Magnetron Sputtering

Deposition systems that employ sputtering can do incredible things. One of our partners uses their sputter tool to create silver nanoparticles that go into medical creams and bandages, as silver nanoparticles have demonstrated anti-bacterial, and anti-inflammatory properties. We are proud that the technology our partners create with our engineered systems move this world forward.  Sputtering is just one way to deposit materials but is ideal for creating contact layers, which are used in display technology, next generation lighting technology like OLED, and optics.

How does sputtering work? By creating a strong magnetic or electrical field during the sputtering process, ions and electrons that are generated in the plasma are confined to a designated area closer to the source target. This causes more collisions between ions and neutral gas molecules, which creates even more ions that collide with the target and eject material.  This process causes a higher rate of deposition. Magnetron sputtering also helps reduce any damage to the thin film compared to other types of sputtering because the magnetic field helps the electrons travel a specific route, without bombarding the substrate.

Design schematic drawing of a sputter cathode

Magnetron sputtering  is useful for creating very dense film coatings with increased adhesion. The coating resulting from magnetron sputtering has increased film density due to the higher energy of the ejected material from the target.

Linear sputter physical vapor deposition pvd system with inset image of large rectangular sputter process underway with argon plasma ignition

Sputtering is a PVD coating technology. During the process, inert gas atoms are sent into a high vacuum environment at a relative level of pressure below 10 milliTorr. Once the inert gas atoms are ionized, creating a gas-like atmosphere, it will cause them to collide with the target. This is what enables the target atoms to eject toward the substrate, after which they will condense and form a thin-film. This process continues introducing new layers of the target material onto the substrate.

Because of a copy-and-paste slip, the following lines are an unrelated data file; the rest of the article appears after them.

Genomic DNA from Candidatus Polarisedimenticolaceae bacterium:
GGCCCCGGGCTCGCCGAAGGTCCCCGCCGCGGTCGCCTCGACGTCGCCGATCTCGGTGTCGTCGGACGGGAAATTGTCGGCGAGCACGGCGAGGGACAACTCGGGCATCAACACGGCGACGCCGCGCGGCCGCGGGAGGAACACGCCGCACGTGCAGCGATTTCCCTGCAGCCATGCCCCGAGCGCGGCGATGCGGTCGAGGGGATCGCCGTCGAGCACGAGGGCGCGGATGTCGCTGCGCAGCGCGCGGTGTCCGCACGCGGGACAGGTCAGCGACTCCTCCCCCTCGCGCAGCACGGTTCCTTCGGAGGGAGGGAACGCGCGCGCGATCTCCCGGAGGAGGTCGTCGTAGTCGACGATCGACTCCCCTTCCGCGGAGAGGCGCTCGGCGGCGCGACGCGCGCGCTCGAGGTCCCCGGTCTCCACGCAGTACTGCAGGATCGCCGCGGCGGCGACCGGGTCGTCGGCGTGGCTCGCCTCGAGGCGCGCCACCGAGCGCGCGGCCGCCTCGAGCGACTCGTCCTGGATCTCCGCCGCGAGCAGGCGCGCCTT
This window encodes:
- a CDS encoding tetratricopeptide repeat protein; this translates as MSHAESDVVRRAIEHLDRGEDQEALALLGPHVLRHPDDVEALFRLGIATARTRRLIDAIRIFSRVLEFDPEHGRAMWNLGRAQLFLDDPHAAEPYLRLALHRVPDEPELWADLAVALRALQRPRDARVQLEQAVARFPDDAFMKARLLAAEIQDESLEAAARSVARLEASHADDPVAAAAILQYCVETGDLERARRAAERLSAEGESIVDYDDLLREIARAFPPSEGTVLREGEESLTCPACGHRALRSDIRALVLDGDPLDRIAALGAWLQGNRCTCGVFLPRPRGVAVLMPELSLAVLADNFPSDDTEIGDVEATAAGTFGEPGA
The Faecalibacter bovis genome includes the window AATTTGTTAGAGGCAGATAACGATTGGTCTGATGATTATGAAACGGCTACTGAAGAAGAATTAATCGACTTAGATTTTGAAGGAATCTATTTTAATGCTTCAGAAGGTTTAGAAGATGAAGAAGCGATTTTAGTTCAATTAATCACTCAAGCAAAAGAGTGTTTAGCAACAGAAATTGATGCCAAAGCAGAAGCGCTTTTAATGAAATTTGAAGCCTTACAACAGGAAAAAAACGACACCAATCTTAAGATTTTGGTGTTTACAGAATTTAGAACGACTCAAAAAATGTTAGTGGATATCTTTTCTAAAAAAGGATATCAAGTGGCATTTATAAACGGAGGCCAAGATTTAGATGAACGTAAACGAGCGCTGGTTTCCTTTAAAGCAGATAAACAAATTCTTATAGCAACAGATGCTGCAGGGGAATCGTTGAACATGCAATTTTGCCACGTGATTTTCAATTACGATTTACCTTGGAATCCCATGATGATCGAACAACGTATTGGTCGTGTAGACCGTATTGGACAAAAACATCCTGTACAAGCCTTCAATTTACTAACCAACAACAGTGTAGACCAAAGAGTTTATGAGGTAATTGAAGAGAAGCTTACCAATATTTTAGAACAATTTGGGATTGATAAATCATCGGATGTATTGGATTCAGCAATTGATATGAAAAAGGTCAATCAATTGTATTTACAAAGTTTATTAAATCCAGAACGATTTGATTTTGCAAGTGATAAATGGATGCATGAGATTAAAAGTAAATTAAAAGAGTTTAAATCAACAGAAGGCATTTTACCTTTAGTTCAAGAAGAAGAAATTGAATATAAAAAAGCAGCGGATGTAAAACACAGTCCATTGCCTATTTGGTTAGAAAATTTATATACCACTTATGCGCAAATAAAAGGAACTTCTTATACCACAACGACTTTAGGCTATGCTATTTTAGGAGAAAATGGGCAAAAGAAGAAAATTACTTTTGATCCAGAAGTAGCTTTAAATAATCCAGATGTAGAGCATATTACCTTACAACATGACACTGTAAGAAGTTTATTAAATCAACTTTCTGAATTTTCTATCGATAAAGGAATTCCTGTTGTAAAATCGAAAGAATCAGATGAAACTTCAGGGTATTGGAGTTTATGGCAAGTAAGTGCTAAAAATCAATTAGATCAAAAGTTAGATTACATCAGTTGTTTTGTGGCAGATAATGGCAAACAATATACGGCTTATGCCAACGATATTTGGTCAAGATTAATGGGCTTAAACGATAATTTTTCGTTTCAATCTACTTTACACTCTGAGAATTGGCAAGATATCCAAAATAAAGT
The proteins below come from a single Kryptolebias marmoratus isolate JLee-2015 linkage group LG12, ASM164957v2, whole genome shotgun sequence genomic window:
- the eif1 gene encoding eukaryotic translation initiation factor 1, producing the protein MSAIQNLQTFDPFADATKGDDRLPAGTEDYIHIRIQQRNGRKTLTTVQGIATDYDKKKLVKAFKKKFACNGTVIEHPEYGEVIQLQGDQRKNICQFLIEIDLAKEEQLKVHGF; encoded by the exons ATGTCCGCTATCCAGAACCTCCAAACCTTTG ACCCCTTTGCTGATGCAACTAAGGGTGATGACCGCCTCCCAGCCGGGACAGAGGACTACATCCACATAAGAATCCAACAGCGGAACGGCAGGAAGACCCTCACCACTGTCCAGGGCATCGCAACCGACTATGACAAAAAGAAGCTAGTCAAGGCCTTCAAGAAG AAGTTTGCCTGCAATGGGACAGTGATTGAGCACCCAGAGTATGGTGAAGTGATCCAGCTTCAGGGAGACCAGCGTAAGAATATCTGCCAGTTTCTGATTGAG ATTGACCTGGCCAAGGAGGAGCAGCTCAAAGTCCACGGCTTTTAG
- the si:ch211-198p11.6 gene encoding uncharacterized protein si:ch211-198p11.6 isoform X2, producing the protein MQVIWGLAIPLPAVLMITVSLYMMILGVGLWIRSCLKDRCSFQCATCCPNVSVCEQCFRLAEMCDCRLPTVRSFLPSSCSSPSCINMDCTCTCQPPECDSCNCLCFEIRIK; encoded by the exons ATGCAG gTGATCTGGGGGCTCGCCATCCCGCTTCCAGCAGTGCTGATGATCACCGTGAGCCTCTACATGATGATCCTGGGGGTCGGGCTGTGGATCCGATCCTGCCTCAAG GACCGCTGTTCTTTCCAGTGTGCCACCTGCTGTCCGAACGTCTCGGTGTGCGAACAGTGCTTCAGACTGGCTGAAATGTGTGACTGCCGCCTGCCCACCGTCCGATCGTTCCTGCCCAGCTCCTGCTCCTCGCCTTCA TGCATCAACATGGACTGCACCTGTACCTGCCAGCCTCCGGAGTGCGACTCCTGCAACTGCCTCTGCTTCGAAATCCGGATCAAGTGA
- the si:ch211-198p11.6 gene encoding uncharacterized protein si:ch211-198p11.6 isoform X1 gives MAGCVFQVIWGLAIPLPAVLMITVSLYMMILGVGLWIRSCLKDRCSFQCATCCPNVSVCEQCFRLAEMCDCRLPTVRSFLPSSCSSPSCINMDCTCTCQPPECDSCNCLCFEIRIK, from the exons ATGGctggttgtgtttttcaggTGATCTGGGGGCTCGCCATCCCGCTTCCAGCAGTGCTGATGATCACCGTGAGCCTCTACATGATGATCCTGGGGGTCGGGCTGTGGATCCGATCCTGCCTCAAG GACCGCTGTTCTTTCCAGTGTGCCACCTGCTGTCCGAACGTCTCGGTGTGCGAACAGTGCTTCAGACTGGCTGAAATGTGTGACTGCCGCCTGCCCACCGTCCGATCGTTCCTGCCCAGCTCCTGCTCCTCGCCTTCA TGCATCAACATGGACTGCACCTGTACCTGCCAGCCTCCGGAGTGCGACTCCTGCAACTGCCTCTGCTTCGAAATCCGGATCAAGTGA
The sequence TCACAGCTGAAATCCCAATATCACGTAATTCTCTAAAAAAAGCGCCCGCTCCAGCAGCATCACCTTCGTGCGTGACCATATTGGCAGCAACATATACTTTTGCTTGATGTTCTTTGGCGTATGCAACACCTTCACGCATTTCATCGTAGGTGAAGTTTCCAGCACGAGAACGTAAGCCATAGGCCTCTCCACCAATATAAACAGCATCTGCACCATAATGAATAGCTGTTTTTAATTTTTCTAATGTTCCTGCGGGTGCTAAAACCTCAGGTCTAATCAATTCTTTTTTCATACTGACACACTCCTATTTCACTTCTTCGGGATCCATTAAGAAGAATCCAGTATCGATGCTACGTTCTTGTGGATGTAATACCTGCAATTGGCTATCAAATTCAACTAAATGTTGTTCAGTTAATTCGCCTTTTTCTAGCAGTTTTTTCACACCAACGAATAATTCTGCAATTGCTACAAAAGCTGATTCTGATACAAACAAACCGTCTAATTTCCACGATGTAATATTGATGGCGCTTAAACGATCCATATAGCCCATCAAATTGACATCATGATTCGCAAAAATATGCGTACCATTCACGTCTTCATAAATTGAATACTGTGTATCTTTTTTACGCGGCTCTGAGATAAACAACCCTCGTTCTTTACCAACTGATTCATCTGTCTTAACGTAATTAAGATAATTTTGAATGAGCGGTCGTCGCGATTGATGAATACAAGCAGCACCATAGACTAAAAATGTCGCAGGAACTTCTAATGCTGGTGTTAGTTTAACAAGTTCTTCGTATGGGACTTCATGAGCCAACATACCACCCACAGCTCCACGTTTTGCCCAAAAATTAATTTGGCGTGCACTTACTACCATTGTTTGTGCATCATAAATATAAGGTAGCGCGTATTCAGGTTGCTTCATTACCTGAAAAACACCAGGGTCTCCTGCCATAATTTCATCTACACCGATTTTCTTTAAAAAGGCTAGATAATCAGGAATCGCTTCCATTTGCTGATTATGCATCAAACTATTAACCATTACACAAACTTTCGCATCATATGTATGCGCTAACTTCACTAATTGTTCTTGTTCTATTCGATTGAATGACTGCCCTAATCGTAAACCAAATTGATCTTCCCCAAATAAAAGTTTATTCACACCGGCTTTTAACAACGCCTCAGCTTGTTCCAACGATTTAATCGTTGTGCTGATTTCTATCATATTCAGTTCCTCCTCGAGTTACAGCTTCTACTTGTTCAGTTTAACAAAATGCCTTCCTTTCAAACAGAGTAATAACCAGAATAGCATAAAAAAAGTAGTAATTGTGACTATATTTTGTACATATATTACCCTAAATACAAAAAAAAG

Of the many methods of depositing material onto a substrate, such as plastic, ceramic and metal, sputtering is one of the most used because of its scalability and its ability to deposit a wide range of materials.

We can configure systems to support several types sputter deposition such as RF sputtering, DC sputtering and Pulsed DC sputtering. Each of these deposition methods uses a process sputter gas, which is usually an inert gas like argon with reactive gases added for certain processes. Other forms of sputter depositions include ion-beam sputtering, reactive sputtering, ion-assisted sputtering, high-target utilization sputtering, gas flow sputtering, high power magnetron sputtering & facing target sputtering.  Specifically configured sources make sputtering magnetic materials such as Fe, Ni and Co much easier and support an increase in target thickness.

Two magnetron sputter cathodes during the magnetron sputter process with plasma ignition

We have created many systems that incorporate magnetron sputtering as a deposition source. In larger chambers, we can put several sputtering sources, along with e-beam and thermal resistive sources as well. Our partners use our sputter systems to create all kinds of contact layers, from those used in medicine, to night vision eyewear. We have partners using our sputtering systems, employing transparent conductive layer (TCO) sputtering, to create the state of the art OLED TV’s everyone wants for their home, and we have many partners using the same technique to research organic photovoltaics in labs around the world.

3 applications of the sputtering process in physical vapor deposition thin film process, including OLED, Night Vision technology, and thin film solar

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